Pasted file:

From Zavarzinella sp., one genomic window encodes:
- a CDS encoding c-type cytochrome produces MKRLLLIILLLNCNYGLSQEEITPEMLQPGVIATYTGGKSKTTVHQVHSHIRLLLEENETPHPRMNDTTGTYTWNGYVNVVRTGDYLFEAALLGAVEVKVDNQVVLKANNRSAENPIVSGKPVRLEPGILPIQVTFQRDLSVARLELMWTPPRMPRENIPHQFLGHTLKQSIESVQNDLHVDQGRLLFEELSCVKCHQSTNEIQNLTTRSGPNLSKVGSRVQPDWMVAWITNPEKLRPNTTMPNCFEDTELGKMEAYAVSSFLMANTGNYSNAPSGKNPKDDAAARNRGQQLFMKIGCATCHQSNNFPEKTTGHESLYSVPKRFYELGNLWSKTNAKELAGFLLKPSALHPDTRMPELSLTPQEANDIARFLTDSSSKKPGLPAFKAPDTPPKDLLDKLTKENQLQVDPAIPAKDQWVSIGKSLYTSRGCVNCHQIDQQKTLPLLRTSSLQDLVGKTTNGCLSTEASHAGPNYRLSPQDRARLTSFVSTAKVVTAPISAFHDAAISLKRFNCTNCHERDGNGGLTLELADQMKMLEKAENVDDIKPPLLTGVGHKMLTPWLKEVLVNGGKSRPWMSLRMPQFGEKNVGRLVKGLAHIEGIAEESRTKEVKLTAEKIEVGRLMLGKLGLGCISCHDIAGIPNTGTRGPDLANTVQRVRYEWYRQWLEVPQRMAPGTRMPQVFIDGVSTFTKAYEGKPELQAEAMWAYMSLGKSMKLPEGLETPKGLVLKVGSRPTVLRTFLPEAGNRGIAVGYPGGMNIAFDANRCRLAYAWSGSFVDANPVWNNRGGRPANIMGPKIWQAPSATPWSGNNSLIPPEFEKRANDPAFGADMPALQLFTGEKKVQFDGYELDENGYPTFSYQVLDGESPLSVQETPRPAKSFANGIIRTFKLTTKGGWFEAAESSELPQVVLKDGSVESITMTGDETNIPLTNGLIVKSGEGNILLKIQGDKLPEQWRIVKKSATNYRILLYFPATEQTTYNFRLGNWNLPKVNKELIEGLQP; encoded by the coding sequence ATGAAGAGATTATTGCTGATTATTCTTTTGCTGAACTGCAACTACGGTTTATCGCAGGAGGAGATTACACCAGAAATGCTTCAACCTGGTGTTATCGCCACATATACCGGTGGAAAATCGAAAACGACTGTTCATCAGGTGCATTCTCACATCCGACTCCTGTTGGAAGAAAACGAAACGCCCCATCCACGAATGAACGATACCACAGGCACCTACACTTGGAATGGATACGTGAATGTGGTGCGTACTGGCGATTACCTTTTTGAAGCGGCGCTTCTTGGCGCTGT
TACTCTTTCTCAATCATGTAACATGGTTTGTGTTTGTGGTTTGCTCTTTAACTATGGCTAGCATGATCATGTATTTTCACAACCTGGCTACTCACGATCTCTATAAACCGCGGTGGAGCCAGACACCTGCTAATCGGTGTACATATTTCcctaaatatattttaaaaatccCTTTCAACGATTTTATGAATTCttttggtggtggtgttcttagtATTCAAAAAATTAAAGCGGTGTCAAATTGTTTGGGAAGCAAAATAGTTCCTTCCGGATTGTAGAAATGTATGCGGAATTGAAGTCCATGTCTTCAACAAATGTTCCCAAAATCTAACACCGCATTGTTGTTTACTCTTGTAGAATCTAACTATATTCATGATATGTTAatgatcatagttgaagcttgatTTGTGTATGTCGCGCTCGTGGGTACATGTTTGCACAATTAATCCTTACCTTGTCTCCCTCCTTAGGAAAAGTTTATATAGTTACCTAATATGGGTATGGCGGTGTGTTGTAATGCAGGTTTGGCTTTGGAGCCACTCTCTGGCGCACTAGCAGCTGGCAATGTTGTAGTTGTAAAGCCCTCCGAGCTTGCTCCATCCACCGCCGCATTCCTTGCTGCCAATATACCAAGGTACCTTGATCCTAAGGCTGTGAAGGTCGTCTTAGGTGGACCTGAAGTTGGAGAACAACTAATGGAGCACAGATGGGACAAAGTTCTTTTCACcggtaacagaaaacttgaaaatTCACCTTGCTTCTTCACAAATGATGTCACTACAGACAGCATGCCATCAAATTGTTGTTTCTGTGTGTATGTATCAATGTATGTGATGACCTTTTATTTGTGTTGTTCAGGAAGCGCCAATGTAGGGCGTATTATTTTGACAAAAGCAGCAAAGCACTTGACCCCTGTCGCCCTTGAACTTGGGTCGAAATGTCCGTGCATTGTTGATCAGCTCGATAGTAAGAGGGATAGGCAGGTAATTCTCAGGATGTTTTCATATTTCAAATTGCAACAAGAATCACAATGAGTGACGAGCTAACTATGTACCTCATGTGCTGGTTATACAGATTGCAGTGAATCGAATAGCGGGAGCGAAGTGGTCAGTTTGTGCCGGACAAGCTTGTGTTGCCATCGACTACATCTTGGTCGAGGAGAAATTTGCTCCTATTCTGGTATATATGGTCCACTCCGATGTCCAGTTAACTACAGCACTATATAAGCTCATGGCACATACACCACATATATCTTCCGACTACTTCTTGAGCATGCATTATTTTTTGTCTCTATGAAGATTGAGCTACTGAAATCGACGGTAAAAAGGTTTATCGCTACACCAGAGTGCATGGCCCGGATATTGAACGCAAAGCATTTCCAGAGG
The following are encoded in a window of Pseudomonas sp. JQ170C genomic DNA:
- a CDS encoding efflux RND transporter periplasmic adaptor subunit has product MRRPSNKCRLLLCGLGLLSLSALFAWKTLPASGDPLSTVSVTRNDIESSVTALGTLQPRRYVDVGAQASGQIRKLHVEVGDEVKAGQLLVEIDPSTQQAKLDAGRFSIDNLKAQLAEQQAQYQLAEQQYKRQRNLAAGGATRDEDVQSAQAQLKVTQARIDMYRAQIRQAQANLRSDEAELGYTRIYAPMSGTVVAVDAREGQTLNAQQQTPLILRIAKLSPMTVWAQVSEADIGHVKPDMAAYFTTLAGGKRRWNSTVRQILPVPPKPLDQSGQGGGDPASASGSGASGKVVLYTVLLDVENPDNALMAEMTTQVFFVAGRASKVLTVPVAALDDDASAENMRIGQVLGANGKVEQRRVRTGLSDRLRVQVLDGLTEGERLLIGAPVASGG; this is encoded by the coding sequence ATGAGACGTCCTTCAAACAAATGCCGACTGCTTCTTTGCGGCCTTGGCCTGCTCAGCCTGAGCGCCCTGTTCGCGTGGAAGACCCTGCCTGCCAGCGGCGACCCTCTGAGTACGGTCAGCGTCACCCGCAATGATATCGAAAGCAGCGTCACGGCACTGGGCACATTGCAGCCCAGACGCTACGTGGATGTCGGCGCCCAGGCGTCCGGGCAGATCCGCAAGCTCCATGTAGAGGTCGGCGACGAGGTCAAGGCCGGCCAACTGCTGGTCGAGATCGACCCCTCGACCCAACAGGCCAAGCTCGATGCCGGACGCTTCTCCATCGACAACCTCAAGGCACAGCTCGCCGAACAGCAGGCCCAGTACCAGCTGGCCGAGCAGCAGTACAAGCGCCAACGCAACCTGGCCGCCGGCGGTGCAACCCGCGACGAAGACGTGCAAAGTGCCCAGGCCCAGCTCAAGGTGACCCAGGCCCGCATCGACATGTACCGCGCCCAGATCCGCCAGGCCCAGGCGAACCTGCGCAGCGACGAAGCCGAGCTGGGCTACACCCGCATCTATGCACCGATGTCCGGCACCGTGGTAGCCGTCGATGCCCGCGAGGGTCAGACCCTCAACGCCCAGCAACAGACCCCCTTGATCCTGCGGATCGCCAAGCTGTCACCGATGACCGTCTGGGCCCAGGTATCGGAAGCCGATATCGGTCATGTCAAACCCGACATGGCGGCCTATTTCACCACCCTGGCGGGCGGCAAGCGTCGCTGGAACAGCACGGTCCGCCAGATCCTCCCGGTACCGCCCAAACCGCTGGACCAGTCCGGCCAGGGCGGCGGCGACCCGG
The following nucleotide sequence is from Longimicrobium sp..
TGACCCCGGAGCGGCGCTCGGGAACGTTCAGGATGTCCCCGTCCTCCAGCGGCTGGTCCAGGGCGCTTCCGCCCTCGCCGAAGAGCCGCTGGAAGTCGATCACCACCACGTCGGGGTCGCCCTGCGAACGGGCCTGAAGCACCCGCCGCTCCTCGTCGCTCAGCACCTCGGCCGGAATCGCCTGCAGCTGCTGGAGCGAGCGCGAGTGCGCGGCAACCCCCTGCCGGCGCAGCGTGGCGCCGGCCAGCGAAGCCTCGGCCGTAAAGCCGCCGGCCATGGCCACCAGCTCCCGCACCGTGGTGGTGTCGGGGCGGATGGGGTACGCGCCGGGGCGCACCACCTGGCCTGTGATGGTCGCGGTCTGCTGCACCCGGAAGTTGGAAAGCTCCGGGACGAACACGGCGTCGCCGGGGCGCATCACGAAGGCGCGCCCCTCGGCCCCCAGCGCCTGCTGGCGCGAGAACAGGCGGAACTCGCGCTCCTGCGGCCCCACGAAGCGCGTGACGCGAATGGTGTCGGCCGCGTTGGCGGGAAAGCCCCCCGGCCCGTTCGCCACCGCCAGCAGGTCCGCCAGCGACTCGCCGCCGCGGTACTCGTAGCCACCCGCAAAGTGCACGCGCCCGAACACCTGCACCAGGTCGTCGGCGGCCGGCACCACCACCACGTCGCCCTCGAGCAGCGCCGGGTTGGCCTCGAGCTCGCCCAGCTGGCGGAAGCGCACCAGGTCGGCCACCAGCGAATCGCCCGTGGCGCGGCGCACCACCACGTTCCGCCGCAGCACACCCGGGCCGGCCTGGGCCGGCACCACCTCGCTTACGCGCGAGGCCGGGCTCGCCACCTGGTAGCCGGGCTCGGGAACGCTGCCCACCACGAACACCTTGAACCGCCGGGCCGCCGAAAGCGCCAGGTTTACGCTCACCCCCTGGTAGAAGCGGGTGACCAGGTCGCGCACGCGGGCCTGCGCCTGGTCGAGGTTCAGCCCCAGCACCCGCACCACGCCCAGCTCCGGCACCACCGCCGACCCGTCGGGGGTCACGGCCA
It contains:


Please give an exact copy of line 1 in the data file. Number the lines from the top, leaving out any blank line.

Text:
From Zavarzinella sp., one genomic window encodes: